Review Summary: “The future belongs to the analog loyalists. Fuck digital”3 of 3 thought this review was well written
The eastern seaboard caught in the tail end of winter would be one of the last
places to find frolicking waves galloping towards sun drenched sand, and yet this hasn’t discouraged New Jerseyan Matthew Mondanile from remedying his cabin fever one bit on Ducktails’ third album, “Ducktails III: Arcade Dynamics”
. Sounding like the lovechild of Ariel Pink and Panda Bear, Mondanile’s latest project takes a more scenic route, diverting from the fuzz charged and sunbeam totting guitar pop of his previous releases in favor of a more relax and chilled sound. There’s a gentle and warm drone that lingers and washes over the waves of reverberated guitar lines, almost as if he placed a microphone on the shore of a beach and allowed it to capture the foamy hiss of the incoming tide. Choosing instead to house these pop gems within cassette tapes, the crackle and hiss is left to create a distant sound resulting in something both lonely and spacious.
Gentle and brief toe tapers make up a good half of the album, as Mondanile’s mastered blend of surf rock, psychedelic, and folk guitar playing takes the spotlight, crafting multiple melodies that bubble and move against one another. Relax and lose focus, and it all blends seamlessly
together into the sound of pastel painted hammock hideouts. The balance of noise and pop is expertly executed in songs such as “In the Swing”, “Hamilton Road”, and the ode to slackers, “Don’t Make Plans” (“Hey man, do you have a plan?/I don’t have plans to be a man/Hey man, what’s with all your plans?/I don’t make plans, I waste them man”
). While these songs don’t accurately portray Ducktails’ more unique sounds, the guitar work transforms these blissful and perfectly enjoyable tunes into finely crafted works. As the album continues on, the light and fluffy exterior sometimes slowly begins to melt into stranger and spacier drone pop pieces. The dripping “The Razor’s Edge” and hazy “Sunset Liner” are perfect examples of this. Possibly the album’s strongest moment is on the Noah Lennox collaboration, “Killing the Vibe”, and the ten minute long formless and wandering drone of “Porch Projector”. Both songs hold strong as Ducktails’ finest ventures into both the pop and drone territories.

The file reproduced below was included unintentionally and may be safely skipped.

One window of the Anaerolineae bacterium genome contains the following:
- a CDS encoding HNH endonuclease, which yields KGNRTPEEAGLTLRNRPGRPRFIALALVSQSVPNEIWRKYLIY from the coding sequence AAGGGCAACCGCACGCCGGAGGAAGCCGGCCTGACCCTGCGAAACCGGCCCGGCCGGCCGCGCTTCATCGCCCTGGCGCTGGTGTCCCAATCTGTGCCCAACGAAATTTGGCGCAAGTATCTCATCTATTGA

“Ducktails III: Arcade Dynamics”
is a wonderful piece of fake imitated nostalgia, invested in the images of plastic palm trees, cheap coconut shaped cups, and dollar store leis. Growing up in California and spending countless
weekends with my dad playing with mix tapes and worn down home video recordings, I can’t help but have a soft spot for this sort of fuzzy, “glo-fi” nostalgia. Listening is akin to dreaming while half awake and half asleep; lucid hallucinations and dreams stirred together into an anabolic mixture. It’s a testament to what Steve Albini once said, “The future belongs to the analog loyalists. *** digital”
, and bedroom bound narcoleptic analog whizzes like Matthew Mondanile seem to be the inheritors.